Can Biodiversity be Part of Pest and Disease Manage? Asking the Right Questions
July 28th, 2011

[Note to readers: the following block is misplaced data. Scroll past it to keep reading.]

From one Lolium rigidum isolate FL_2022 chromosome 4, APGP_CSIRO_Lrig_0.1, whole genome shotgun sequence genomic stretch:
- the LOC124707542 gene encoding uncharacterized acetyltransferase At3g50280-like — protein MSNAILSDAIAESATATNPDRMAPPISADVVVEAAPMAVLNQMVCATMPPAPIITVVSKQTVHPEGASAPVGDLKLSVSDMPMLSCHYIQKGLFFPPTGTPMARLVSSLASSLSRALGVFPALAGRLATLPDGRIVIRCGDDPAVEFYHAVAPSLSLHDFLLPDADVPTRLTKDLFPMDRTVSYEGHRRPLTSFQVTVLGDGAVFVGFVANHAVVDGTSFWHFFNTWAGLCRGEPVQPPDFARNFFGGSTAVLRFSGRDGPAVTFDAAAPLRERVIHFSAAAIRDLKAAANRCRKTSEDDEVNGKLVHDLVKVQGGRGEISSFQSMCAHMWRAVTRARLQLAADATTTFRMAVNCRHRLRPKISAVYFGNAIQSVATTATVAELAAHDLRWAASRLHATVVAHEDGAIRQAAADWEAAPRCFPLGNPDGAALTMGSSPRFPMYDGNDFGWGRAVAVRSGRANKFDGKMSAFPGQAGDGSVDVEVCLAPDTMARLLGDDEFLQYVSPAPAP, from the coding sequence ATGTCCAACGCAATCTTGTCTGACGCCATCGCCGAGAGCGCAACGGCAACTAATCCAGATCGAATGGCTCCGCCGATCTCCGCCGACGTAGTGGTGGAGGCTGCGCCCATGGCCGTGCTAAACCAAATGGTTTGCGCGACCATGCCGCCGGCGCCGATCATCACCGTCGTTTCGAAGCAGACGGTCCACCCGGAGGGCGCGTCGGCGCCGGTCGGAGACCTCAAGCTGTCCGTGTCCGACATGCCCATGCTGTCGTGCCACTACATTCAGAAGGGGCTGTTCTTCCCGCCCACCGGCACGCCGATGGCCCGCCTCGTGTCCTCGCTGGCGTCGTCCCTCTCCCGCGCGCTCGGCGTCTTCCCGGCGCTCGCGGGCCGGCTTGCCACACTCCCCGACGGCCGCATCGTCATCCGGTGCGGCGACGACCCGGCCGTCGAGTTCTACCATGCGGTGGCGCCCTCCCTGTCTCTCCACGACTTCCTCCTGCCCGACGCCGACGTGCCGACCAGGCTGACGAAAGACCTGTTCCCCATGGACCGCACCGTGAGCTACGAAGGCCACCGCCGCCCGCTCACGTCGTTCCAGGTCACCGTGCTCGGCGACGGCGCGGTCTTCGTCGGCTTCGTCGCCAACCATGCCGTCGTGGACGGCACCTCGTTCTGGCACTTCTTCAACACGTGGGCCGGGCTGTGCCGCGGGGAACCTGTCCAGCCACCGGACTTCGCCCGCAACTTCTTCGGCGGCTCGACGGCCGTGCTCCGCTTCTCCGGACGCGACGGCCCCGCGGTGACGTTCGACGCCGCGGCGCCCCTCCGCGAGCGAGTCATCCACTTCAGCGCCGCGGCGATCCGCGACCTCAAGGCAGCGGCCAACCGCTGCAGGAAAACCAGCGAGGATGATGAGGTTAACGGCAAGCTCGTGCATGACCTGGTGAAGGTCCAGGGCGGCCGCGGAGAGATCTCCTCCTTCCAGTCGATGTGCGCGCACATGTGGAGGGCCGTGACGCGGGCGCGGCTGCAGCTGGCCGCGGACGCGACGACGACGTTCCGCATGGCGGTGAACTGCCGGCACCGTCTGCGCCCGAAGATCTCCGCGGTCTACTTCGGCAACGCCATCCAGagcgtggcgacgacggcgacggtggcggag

Much of the 30% of the world’s annual harvest lost to pests and diseases occurs in developing countries. The resulting economic and food resource costs are, to a significant extent, a consequence of crops growing in monocultures and the continuing evolution of new races of pests and pathogens that are able to overcome resistance genes introduced by modern breeding, creating the phenomenon of boom and bust cycles. Breeding programmes exist to develop new varieties and to replace varieties that have lost their resistance, but the maintenance cost of the current system is high particularly for developing countries; the International Center for Wheat and Maize (CIMMYT) reportedly spent 35% of its budget in 1989 on “maintenance research”. The inherent instability and thus risk for farmers lead to a reliance on various generations of pesticides. Click here to continue.